Brain Structure in Acutely Underweight and Partially Weight-Restored Individuals with Anorexia Nervosa – A Coordinated Analysis by the ENIGMA Eating Disorders Working Group

The pattern of structural brain abnormalities in anorexia nervosa (AN) is still not well understood. While several studies report substantial deficits in grey matter volume and cortical thickness in acutely underweight patients, others find no differences, or even increases in patients compared with healthy controls. Recent weight regain before scanning may explain some of this heterogeneity. To clarify the extent, magnitude, and dependencies of grey matter changes in AN, we conducted a prospective, coordinated meta-analysis of multicenter neuroimaging data.

We analyzed T1-weighted structural MRI scans assessed with standardized methods from 685 female AN patients and 963 female healthy controls across 22 sites worldwide. In addition to a case-control comparison, we conducted a three-group analysis comparing healthy controls to acutely underweight AN patients (n = 466), and to those in treatment and partially weight-restored (n = 251).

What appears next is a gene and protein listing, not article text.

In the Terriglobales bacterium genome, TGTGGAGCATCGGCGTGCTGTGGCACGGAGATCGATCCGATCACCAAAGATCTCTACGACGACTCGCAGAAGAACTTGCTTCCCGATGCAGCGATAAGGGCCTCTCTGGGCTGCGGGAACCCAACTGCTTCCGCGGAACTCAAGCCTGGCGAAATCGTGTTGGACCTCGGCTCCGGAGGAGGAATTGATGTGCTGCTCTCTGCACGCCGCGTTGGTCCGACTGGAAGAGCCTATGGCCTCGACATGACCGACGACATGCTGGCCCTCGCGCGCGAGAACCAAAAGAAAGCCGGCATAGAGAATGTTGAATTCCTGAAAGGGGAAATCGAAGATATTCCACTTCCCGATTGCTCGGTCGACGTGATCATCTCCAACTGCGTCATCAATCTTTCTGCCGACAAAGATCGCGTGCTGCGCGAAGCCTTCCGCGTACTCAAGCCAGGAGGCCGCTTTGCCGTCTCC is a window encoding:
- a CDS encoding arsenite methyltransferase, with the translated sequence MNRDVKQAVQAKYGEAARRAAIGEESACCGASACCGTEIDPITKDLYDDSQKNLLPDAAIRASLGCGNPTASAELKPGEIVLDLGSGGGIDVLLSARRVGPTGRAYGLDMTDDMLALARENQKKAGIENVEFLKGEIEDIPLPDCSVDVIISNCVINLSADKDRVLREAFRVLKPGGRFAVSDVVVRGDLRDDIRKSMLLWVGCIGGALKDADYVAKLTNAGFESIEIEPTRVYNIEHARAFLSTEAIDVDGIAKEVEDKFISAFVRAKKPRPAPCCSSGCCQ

In AN, reductions in cortical thickness, subcortical volumes, and, to a lesser extent, cortical surface area, were sizable (Cohen’s d up to 0.95), widespread and co-localized with hub regions. Highlighting the effects of undernutrition, these deficits associated with lower BMI in the AN sample and were less pronounced in partially weight-restored patients.

The effect sizes observed for cortical thickness deficits in acute AN are the largest of any psychiatric disorder investigated in the ENIGMA consortium to date. These results confirm the importance of considering weight loss and renutrition in biomedical research on AN and underscore the importance of treatment engagement to prevent potentially long-lasting structural brain changes in this population.